Robert Fisk: The bloody truth about Syria’s uncivil war
Those trying to topple Assad have surprised the army with their firepower and brutal tactics
By: Robert Fisk
A few hours after the ferocious attack on Damascus by the Free Syrian Army began last month, the new Syrian minister of information, Omran Zouhbi, turned on journalists in the capital. “What are you doing here in Damascus?” he roared. “You should be out with our soldiers!” And within a day, tired images of a primly smiling President Bashar al-Assad and pictures of Syrian troops happily kissing children were replaced by raw – and real – newsreel footage of commandos fighting their way across Baghdad Street under fire from the rebel opponents of the regime, grimy-faced, running from street corners, shooting from the cover of walls and terraces. “We’ve cleaned up here,” one tired but very angry officer said. “So now we’re going to get the rest of those bastards.” Never before – not even in the 1973 war when the Syrian army stormed Observatory Ridge on the heights of the Golan – had the Syrian public witnessed anything as real as this on their television sets.
Continue reading Fisk on Syria: “Assad faces a well-armed & ruthless enemy whose Islamist supporters are receiving help from the West.”
Kill a human being who does not share your faith and voila, as per your religious gurus, you have earned the title of ‘ghazi’
My 12-year-old son is a Muslim. He knows the Namaz, reads the Quran with a teacher, and recites the Kalima before going to sleep. He understands the basic concepts and has no problem lowering the sound of TV when one is saying prayers, or when asked to put the Quran in a clean, protected space. Asked why he does all these things, his answer would be simple: “My mom taught me to.” My 12-year-old is a Muslim simply because I am a Muslim. His faith is not something he was born with, and all he knows is imbibed through parental influence. The only thing noteworthy is his perception about the world: how unfair some things are, how people unleash cruelty on one another. His unfaltering empathy, his profound concern for people are things probably no one taught him. When I tell him about painful events, there is no recoiling in unease; there is merely a rapid fluttering of eyelashes, a telltale sign of an attempt to hide his tears, this time about the 11-year-old Christian girl who is the latest victim of Muslim ruthlessness.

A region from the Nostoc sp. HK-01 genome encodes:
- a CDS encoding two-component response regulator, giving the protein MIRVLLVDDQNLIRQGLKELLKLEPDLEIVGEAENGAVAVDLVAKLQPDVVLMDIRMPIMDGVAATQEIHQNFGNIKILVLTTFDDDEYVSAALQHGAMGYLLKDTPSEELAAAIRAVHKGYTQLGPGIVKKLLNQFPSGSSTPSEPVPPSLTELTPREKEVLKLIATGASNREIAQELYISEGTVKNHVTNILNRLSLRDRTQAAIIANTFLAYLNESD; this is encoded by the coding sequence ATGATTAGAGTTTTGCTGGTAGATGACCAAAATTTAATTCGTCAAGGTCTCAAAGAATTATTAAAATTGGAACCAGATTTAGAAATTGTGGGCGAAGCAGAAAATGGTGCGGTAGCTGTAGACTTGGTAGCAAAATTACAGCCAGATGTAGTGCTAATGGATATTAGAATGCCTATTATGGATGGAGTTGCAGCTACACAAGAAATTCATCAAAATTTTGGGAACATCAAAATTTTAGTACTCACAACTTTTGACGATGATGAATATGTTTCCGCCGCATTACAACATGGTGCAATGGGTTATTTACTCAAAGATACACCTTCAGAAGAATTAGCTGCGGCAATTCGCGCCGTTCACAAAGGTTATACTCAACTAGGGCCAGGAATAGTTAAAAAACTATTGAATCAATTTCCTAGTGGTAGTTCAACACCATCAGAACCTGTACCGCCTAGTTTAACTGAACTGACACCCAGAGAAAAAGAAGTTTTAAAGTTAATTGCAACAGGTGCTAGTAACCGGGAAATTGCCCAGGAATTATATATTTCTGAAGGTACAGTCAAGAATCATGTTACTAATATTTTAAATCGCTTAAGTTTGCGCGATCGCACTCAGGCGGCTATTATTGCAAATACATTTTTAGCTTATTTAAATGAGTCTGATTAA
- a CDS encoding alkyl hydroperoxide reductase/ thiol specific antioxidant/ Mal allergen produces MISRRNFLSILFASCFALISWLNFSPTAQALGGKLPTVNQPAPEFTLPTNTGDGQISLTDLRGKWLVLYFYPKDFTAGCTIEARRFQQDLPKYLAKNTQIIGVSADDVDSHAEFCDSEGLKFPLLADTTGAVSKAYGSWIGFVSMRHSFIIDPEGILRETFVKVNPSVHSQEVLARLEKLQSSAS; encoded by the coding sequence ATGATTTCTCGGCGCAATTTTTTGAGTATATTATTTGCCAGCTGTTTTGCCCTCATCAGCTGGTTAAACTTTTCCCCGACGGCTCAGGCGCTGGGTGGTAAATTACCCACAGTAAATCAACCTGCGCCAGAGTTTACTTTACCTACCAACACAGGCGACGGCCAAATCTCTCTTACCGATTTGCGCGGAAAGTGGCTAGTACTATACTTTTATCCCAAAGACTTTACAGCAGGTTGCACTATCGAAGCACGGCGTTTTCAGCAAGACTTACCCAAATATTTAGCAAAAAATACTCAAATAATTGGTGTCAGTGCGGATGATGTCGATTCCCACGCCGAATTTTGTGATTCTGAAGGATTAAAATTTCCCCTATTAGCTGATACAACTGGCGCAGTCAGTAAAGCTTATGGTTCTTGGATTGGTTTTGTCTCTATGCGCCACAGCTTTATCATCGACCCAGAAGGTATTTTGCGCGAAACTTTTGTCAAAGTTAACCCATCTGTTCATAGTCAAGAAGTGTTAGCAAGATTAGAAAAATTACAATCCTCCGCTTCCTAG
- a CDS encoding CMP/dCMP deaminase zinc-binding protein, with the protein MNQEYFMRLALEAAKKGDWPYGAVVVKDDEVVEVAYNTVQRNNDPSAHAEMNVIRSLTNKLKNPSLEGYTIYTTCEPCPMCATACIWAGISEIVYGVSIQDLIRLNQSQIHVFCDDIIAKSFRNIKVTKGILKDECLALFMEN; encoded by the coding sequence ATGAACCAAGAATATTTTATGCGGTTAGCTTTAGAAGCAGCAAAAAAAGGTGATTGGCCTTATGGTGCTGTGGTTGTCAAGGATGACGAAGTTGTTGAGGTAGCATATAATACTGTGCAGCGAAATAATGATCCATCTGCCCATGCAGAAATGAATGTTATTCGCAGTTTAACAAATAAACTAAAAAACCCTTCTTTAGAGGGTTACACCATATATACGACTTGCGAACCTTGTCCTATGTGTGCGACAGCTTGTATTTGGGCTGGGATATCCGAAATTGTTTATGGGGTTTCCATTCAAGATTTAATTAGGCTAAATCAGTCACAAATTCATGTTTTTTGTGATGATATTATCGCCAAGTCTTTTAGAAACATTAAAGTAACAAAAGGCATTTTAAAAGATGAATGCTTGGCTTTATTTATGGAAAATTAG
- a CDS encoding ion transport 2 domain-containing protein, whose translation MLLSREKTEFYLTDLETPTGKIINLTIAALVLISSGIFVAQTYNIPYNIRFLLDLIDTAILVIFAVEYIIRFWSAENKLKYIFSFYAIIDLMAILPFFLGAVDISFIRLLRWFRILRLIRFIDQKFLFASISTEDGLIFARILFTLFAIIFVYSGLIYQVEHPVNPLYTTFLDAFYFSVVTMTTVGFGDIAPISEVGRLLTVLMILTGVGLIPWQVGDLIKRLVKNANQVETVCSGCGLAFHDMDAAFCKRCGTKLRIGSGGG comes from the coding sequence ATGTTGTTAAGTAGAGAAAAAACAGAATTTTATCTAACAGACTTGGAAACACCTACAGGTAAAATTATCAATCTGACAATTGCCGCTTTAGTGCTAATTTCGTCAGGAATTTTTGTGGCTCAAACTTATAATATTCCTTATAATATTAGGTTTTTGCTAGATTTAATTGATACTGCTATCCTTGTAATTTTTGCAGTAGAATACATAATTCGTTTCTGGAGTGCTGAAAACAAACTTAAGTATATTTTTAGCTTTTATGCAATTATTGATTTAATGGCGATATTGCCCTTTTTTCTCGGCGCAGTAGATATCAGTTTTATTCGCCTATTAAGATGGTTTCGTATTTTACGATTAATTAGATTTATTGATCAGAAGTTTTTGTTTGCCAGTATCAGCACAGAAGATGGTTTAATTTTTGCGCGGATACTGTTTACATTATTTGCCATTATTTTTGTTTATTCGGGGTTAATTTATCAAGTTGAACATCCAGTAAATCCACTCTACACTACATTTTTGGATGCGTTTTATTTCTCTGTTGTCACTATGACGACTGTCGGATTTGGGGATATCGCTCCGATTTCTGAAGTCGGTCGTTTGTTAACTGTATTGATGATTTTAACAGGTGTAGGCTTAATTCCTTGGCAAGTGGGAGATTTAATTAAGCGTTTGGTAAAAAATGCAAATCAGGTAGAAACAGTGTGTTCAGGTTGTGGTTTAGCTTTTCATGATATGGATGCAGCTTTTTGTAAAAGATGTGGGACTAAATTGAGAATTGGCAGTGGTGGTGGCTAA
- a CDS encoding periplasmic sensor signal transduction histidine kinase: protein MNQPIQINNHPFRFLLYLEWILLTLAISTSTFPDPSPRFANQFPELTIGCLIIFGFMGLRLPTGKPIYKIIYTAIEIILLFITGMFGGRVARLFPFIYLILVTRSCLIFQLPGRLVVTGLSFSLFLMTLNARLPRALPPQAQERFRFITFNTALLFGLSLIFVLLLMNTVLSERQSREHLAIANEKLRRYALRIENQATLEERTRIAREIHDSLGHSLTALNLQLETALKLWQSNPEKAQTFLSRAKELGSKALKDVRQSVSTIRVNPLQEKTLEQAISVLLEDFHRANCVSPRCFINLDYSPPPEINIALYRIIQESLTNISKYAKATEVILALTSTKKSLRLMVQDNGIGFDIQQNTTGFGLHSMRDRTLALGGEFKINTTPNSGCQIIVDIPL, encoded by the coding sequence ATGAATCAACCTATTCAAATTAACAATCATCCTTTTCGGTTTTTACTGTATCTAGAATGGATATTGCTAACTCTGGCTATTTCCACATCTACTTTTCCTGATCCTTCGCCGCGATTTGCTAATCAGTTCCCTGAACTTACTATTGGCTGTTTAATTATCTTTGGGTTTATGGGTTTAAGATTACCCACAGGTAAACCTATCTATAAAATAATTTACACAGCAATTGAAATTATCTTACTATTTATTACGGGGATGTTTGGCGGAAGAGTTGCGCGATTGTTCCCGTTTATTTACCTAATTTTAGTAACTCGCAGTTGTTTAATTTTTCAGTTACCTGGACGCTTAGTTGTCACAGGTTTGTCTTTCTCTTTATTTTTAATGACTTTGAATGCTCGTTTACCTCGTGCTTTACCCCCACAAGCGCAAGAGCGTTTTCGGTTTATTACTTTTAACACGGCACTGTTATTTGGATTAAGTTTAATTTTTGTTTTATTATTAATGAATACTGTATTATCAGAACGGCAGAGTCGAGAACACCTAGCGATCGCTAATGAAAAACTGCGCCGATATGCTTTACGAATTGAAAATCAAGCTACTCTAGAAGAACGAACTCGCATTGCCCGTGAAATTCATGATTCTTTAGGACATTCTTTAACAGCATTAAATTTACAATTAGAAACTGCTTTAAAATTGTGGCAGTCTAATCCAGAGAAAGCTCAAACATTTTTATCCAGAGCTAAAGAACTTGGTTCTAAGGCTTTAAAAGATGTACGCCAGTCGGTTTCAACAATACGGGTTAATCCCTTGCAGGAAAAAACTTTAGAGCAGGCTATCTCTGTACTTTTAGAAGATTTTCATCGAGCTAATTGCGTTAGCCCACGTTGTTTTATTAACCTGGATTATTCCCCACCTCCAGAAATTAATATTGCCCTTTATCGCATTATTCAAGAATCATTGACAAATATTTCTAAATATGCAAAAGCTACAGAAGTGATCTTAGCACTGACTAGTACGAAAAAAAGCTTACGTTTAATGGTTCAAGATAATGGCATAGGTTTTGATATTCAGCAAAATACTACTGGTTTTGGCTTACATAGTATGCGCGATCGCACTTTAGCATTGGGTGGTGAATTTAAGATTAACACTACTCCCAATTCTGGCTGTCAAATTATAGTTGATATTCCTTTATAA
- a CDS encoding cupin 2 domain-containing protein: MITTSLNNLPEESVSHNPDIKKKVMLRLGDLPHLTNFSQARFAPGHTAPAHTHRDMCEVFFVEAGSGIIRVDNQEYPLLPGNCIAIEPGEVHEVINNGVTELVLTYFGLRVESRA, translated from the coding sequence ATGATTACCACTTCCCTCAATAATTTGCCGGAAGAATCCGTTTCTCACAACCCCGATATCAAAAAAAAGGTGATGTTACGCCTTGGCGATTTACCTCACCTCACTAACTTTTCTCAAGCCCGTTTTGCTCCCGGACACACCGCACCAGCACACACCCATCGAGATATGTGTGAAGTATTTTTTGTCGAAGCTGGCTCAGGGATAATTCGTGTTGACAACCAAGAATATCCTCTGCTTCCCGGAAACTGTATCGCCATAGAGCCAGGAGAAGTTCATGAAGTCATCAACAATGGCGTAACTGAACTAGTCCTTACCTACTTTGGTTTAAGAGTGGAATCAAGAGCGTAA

Continue reading And we are Muslims? – Mehr Tarar
– Slavoj Žižek
The Party: The Secret World of China’s Communist Rulers by Richard McGregor ….
Khrushchev’s speech in 1956 denouncing Stalin’s crimes was a political act from which, as his biographer William Taubman put it, ‘the Soviet regime never fully recovered, and neither did he.’ Although it was plainly opportunistic, there was just as plainly more to it than that, a kind of reckless excess that cannot be accounted for in terms of political strategy. The speech so undermined the dogma of infallible leadership that the entire nomenklatura sank into temporary paralysis. A dozen or so delegates collapsed during the speech, and had to be carried out and given medical help; one of them, Boleslaw Bierut, the hardline general secretary of the Polish Communist Party, died of a heart attack. The model Stalinist writer Alexander Fadeyev actually shot himself a few days later. The point is not that they were ‘honest Communists’: most of them were brutal manipulators without any illusions about the Soviet regime. What broke down was their ‘objective’ illusion, the figure of the ‘big Other’ as a background against which they could exert their ruthlessness and drive for power. They had displaced their belief onto this Other, which, as it were, believed on their behalf. Now their proxy had disintegrated. ….
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